Monday, June 22, 2009

This Week at Liberty 06/22/2009

I thought I was going to be a little "thin" on pics this week, due to lifting barges and toting bales last week, but it turns out I had to cull the shots to get the update to a manageable size. We have some interesting intakes, a nice group tour, a beautiful golden arrival, and a trip to the X-ray facility. Plus, I'll be climbing on a short soapbox, so bear with me!
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An uncommon "albino" dove.
An orphan baby quail gets a sponge bath.
A baby black-crowned night heron got beat up by some local "bully birds".
A little Cooper's hawk fights a serious case of avian canker.
The variety of problems faced by the wildlife of Arizona poses a challenge to the staff at Liberty as they deal with injuries and illnesses of every type. From natural occurrences to direct intervention by humans, the problems must be recognized and treated properly to give the animals a chance at survival.
Joe and Libby "Wow" the crowd!
Sonora shows off her flying skills.
A group from a local school that wants to include environmental education in their curriculum in the future came by for a tour last week. They got to see the operation in action, plus a first hand viewing of our eagles getting fed and Sonora doing her flight training. Liberty is always looking to partner with groups to further the goal of advancing the public's knowledge and appreciation of the wildlife of Arizona.
Carl and Mary Price arrive with a large passenger.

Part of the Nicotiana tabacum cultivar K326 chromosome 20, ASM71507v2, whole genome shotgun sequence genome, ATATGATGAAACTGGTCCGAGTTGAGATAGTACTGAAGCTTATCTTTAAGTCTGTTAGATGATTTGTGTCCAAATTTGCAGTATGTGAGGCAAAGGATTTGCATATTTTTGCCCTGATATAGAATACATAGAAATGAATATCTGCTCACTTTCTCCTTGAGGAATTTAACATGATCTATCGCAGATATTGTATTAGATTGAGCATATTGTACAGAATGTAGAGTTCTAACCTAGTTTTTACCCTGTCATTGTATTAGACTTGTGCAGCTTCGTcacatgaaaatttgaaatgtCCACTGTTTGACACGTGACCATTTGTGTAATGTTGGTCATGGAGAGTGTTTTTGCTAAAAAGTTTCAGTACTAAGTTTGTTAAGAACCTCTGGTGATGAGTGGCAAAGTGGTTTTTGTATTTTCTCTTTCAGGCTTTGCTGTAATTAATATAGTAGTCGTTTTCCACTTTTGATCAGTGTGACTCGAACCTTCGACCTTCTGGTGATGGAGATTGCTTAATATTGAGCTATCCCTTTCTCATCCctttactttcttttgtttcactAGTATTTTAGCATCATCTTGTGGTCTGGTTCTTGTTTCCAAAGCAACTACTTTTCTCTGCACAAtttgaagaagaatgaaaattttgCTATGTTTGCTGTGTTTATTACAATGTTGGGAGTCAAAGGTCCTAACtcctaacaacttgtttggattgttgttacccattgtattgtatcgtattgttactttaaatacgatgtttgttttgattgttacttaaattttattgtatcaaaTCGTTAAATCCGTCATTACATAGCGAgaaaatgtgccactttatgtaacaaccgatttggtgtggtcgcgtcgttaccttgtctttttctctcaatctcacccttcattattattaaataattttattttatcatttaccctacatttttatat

She's a big girl...and Lesley seems to enjoy holding her for the initial exam.
Not too beat up after a long car trip.
Eagles always get a blood test.
Joe crates her for a short ride for X-rays.
Dr.Wyman, Jan, and Joanie all are needed to hold her down.
Now we wait for test results...
A large (probably female) golden eagle came to Liberty last Thursday. The adult bird had been in the care of the Hopis and they noticed she was not flying well. Federal and State agencies came into play and she found her way to us. The long road trip was tough on her, but she survived in mostly good shape, hungry, with a noticeable wing droop. As with all eagles, her blood was drawn and sent for testing. The next day, she was taken for X-rays which showed some cause for concern in one of her wing joints. Currently she is in the 60 foot flight enclosure awaiting further observation and evaluation of the test results.
Jan positions a harris' hawk for X-rays.
A broken wing is discovered - along with the pellet that caused it.

A little starling is the victim of "Cactus protection"
It's sad when the birds get sick and injured from things that occur naturally in their environment. When they are injured directly from human activity, it's obvious we need to do even MORE education. A small harris' hawk that was at Liberty with a broken wing was discovered to have been the target of someone with a pellet gun. This was not apparent in the initial exam but became obvious in the X-ray which showed the lead projectile next to the two broken bones. No matter if the victim is human or avian, shooting is senseless and cruel. Then this morning, a little starling came in with probable life-ending injuries from some plastic netting that had been used to "protect" a cactus from - you guessed it - birds and animals, their natural neighbors. The irony is that starlings pose no hazard to cacti of any species. Trust me on this: birds are far less of a threat to desert plants than pollution or people with guns and ATVs...or plastic netting.

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